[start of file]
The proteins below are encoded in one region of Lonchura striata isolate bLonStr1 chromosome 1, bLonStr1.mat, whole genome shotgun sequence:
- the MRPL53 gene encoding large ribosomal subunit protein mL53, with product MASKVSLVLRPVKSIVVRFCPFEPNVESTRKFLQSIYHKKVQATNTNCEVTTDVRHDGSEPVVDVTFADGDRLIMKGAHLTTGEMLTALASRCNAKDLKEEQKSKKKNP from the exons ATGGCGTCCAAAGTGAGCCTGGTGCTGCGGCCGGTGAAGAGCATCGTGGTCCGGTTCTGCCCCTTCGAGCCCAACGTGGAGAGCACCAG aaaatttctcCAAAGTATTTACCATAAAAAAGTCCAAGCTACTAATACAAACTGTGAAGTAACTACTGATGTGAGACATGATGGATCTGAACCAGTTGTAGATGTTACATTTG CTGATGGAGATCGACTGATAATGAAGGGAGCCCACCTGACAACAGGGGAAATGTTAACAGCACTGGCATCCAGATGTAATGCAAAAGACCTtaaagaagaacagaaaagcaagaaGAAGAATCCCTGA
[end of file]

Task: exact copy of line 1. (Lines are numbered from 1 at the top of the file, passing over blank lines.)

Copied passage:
The proteins below are encoded in one region of Lonchura striata isolate bLonStr1 chromosome 1, bLonStr1.mat, whole genome shotgun sequence: